In a patent case, this usual sequence is set aside. A key component of the claim--that the patentee invented something that is legally entitled to protection--is not proved at trial. (1) Instead, years or even decades before, a patent applicant persuades a patent examiner that she is entitled to a patent. (2) And the examiner's decision to grant a patent is entitled to significant deference at trial, even though there are many reasons to think examiners are not particularly good at deciding whether an applicant has really invented anything. (3) It is as if the existence of a duty of care were not decided in a lawsuit, but years before, when the plaintiff asserted that a duty existed in an ex parte filing with a bureaucrat, with the party owing the duty not necessarily knowing of the proceeding until years later.
Why patent law uses this examination model, and whether it should do so, are fundamental questions in the field. Scholars have advanced two principal explanations for patent law's use of examination. The first is that examiners function as a substantive screen. (4) This substantive screen performs several functions. It separates deserving and undeserving applications for patent rights, protecting patent quality by ensuring that patent rights are assigned to the people who actually invented things and strengthening incentives to invent and file for patents. (5) It also helps improve the patents that are granted, since examiners review applications to make sure inventors have properly disclosed their inventions. (6) And it helps to clarify and provide notice of rights from the start, so inventors can invest in developing their products and the public can avoid infringing others' rights.
The second explanation for patent law's use of examination does not depend on examiners performing a substantive service. Instead, it posits that simply by making it more expensive to obtain patent rights, examination serves as a costly screen, discouraging applicants from seeking low-value patents. (7) If it costs $30,000 to obtain a patent, then a rational actor will only apply for one if she expects to obtain at least $30,000 in benefits from having the patent. And since patent law theoretically allows a patent holder to capture privately much of the social value of an invention, at least for the duration of the patent term, (8) the low-private-value patents that get screened out are also likely to be low-social-value patents that we want to exclude.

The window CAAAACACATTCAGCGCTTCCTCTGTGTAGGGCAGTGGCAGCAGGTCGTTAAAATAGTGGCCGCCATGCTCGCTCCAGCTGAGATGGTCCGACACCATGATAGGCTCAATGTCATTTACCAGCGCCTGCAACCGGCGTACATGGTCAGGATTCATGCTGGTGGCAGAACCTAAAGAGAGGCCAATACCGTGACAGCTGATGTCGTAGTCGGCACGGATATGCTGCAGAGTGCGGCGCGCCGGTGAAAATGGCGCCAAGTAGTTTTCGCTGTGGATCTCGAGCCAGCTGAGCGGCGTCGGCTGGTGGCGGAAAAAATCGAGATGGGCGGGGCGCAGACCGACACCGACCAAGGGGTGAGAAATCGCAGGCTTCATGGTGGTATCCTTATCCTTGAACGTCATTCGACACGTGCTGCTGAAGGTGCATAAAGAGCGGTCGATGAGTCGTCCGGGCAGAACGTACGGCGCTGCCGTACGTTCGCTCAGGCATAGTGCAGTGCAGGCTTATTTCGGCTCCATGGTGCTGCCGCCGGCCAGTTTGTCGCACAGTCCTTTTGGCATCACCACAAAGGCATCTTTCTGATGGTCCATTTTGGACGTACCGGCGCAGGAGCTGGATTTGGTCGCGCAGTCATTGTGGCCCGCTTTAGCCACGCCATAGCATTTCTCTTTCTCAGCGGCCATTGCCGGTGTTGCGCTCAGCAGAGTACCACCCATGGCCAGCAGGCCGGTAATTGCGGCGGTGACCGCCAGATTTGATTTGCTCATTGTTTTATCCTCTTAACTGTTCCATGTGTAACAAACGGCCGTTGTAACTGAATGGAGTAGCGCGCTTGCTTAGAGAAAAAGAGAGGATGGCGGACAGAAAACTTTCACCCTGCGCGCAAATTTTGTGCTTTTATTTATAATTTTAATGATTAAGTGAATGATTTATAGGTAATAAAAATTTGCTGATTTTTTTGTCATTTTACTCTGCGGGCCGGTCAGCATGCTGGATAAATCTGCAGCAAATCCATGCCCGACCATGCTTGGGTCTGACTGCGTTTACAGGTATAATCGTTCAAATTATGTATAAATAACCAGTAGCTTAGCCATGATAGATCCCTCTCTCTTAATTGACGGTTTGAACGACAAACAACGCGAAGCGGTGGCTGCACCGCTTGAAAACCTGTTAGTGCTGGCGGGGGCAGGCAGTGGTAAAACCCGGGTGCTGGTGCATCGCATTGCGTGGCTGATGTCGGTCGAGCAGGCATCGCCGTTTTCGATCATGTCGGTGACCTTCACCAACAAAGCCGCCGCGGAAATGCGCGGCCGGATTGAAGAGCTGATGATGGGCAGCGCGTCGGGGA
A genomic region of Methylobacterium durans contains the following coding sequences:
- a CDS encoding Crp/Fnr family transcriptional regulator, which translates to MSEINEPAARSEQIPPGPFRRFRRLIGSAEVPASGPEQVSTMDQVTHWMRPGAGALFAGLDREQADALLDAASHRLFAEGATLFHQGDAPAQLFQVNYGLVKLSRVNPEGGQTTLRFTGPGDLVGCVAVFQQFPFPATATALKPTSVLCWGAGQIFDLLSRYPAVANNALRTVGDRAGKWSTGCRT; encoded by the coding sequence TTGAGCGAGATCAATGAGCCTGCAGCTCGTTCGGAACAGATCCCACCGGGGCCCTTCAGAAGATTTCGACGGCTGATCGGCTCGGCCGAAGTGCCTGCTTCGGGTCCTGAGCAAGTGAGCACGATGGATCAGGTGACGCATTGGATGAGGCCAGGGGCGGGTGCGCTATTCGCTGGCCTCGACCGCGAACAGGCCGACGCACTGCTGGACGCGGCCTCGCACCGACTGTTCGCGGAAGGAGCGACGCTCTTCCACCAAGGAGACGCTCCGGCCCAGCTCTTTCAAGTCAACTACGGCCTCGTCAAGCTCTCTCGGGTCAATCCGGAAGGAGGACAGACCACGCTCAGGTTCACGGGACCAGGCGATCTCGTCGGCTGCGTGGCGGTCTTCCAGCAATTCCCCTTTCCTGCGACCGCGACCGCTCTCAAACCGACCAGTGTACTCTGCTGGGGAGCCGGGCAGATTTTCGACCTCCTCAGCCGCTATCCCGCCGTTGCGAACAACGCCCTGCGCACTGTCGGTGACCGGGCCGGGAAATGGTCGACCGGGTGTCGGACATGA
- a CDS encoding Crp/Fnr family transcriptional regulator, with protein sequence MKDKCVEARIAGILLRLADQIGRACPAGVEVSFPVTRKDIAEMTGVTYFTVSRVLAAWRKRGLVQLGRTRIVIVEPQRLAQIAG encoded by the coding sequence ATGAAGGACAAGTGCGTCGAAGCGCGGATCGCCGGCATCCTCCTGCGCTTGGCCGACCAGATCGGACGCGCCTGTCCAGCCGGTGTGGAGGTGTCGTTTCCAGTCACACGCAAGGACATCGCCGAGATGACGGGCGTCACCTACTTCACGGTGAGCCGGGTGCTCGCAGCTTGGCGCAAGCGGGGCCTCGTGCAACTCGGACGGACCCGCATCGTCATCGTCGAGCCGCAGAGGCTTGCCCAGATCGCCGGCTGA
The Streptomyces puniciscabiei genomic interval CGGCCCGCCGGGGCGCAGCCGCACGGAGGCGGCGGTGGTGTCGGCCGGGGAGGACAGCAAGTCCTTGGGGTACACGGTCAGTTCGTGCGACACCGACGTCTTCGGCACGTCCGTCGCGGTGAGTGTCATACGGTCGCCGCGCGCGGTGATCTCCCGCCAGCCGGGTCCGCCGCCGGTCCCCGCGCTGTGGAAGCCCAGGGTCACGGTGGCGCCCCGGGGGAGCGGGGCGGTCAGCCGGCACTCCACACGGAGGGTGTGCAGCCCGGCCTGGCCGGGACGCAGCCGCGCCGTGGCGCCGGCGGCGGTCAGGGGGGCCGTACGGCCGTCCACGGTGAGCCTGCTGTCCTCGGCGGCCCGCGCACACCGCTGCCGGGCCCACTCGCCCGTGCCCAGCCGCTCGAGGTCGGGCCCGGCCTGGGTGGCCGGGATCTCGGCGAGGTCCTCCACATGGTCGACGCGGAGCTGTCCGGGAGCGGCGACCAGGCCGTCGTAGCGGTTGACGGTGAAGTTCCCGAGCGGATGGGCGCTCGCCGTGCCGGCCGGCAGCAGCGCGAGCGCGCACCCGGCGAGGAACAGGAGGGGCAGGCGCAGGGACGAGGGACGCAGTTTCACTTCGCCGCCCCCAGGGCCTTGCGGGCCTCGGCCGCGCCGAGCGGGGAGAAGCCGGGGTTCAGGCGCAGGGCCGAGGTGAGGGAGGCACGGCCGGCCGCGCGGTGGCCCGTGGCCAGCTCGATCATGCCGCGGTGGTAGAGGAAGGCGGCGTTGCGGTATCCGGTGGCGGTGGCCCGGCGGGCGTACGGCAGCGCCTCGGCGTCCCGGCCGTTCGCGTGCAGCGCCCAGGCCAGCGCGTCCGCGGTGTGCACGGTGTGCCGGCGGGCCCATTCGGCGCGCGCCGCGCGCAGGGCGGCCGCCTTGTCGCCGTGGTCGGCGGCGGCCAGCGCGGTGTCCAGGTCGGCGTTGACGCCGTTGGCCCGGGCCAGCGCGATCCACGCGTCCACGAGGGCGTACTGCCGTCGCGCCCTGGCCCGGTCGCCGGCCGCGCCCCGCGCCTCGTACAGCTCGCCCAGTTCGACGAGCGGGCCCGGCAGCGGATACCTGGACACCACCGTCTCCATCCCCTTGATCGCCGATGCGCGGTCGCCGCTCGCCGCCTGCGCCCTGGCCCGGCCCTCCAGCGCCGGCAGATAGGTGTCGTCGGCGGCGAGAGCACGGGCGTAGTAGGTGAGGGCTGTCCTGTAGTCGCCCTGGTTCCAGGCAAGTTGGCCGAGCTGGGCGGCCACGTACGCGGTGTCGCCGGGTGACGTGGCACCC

Neither of these explanations for patent law's examination model is entirely persuasive. The substantive-screen theory only works if examination provides the claimed benefits--if examiners grant patents to the right applicants, and if those grants are reliably enforceable in court. Yet most patent scholars agree that patents have a substantial quality problem, so that many granted patents are invalid. (9) Moreover, courts often invalidate these patents when they are litigated--probably not as often as they should, (10) but often enough to create uncertainty for patent holders and the public. Indeed, there are reasons to think that patent examiners are simply incapable of systematically separating deserving and undeserving patent applications, or at least that it would be prohibitively expensive to do so. (11)